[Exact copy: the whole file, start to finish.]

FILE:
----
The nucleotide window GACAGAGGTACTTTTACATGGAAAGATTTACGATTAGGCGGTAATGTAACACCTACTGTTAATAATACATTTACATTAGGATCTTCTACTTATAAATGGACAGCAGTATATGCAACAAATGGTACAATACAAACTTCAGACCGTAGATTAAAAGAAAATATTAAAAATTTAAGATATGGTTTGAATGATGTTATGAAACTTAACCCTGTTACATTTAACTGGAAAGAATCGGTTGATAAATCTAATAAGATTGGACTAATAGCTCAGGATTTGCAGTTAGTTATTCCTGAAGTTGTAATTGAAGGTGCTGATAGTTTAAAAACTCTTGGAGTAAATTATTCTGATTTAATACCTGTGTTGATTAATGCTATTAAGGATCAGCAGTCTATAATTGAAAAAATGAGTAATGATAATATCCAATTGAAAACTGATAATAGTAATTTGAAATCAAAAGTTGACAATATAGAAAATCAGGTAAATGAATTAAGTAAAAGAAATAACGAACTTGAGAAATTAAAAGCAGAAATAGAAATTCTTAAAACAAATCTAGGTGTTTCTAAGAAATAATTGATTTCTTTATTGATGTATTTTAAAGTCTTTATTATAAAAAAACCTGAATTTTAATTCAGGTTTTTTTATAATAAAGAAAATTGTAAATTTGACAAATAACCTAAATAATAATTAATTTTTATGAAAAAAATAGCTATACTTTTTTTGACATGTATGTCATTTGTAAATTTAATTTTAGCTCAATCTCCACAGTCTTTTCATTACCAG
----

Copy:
The nucleotide window GACAGAGGTACTTTTACATGGAAAGATTTACGATTAGGCGGTAATGTAACACCTACTGTTAATAATACATTTACATTAGGATCTTCTACTTATAAATGGACAGCAGTATATGCAACAAATGGTACAATACAAACTTCAGACCGTAGATTAAAAGAAAATATTAAAAATTTAAGATATGGTTTGAATGATGTTATGAAACTTAACCCTGTTACATTTAACTGGAAAGAATCGGTTGATAAATCTAATAAGATTGGACTAATAGCTCAGGATTTGCAGTTAGTTATTCCTGAAGTTGTAATTGAAGGTGCTGATAGTTTAAAAACTCTTGGAGTAAATTATTCTGATTTAATACCTGTGTTGATTAATGCTATTAAGGATCAGCAGTCTATAATTGAAAAAATGAGTAATGATAATATCCAATTGAAAACTGATAATAGTAATTTGAAATCAAAAGTTGACAATATAGAAAATCAGGTAAATGAATTAAGTAAAAGAAATAACGAACTTGAGAAATTAAAAGCAGAAATAGAAATTCTTAAAACAAATCTAGGTGTTTCTAAGAAATAATTGATTTCTTTATTGATGTATTTTAAAGTCTTTATTATAAAAAAACCTGAATTTTAATTCAGGTTTTTTTATAATAAAGAAAATTGTAAATTTGACAAATAACCTAAATAATAATTAATTTTTATGAAAAAAATAGCTATACTTTTTTTGACATGTATGTCATTTGTAAATTTAATTTTAGCTCAATCTCCACAGTCTTTTCATTACCAG